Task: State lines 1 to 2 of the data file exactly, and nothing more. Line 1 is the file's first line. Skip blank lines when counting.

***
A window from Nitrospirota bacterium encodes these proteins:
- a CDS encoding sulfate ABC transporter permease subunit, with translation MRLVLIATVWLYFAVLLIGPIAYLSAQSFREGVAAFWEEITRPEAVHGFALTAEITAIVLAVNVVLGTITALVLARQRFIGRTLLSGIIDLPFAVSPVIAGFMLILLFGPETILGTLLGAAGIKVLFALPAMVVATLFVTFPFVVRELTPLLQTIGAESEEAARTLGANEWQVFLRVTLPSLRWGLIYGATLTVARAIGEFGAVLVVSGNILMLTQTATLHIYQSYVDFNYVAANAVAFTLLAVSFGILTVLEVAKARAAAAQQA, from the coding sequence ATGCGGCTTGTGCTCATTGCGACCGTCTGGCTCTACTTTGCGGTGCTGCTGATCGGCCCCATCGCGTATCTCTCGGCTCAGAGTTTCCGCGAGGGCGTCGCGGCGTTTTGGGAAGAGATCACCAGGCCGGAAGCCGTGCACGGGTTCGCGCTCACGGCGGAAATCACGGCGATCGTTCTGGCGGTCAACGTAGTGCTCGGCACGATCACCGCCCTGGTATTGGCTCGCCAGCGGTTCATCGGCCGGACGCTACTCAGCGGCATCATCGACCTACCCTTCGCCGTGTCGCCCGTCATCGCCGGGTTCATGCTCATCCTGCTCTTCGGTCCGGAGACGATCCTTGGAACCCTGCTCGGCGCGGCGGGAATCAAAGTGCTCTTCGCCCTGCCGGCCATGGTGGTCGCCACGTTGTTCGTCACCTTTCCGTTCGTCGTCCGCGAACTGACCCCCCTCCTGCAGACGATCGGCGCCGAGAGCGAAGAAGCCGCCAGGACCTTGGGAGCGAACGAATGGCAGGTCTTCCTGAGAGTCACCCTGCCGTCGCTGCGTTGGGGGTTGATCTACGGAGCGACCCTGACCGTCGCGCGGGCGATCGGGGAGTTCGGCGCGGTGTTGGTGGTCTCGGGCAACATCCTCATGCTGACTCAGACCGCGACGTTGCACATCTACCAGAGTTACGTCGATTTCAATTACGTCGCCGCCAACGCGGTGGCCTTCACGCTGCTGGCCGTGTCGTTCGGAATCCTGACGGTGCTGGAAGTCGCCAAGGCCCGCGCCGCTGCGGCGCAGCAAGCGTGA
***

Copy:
A window from Nitrospirota bacterium encodes these proteins:
- a CDS encoding sulfate ABC transporter permease subunit, with translation MRLVLIATVWLYFAVLLIGPIAYLSAQSFREGVAAFWEEITRPEAVHGFALTAEITAIVLAVNVVLGTITALVLARQRFIGRTLLSGIIDLPFAVSPVIAGFMLILLFGPETILGTLLGAAGIKVLFALPAMVVATLFVTFPFVVRELTPLLQTIGAESEEAARTLGANEWQVFLRVTLPSLRWGLIYGATLTVARAIGEFGAVLVVSGNILMLTQTATLHIYQSYVDFNYVAANAVAFTLLAVSFGILTVLEVAKARAAAAQQA, from the coding sequence ATGCGGCTTGTGCTCATTGCGACCGTCTGGCTCTACTTTGCGGTGCTGCTGATCGGCCCCATCGCGTATCTCTCGGCTCAGAGTTTCCGCGAGGGCGTCGCGGCGTTTTGGGAAGAGATCACCAGGCCGGAAGCCGTGCACGGGTTCGCGCTCACGGCGGAAATCACGGCGATCGTTCTGGCGGTCAACGTAGTGCTCGGCACGATCACCGCCCTGGTATTGGCTCGCCAGCGGTTCATCGGCCGGACGCTACTCAGCGGCATCATCGACCTACCCTTCGCCGTGTCGCCCGTCATCGCCGGGTTCATGCTCATCCTGCTCTTCGGTCCGGAGACGATCCTTGGAACCCTGCTCGGCGCGGCGGGAATCAAAGTGCTCTTCGCCCTGCCGGCCATGGTGGTCGCCACGTTGTTCGTCACCTTTCCGTTCGTCGTCCGCGAACTGACCCCCCTCCTGCAGACGATCGGCGCCGAGAGCGAAGAAGCCGCCAGGACCTTGGGAGCGAACGAATGGCAGGTCTTCCTGAGAGTCACCCTGCCGTCGCTGCGTTGGGGGTTGATCTACGGAGCGACCCTGACCGTCGCGCGGGCGATCGGGGAGTTCGGCGCGGTGTTGGTGGTCTCGGGCAACATCCTCATGCTGACTCAGACCGCGACGTTGCACATCTACCAGAGTTACGTCGATTTCAATTACGTCGCCGCCAACGCGGTGGCCTTCACGCTGCTGGCCGTGTCGTTCGGAATCCTGACGGTGCTGGAAGTCGCCAAGGCCCGCGCCGCTGCGGCGCAGCAAGCGTGA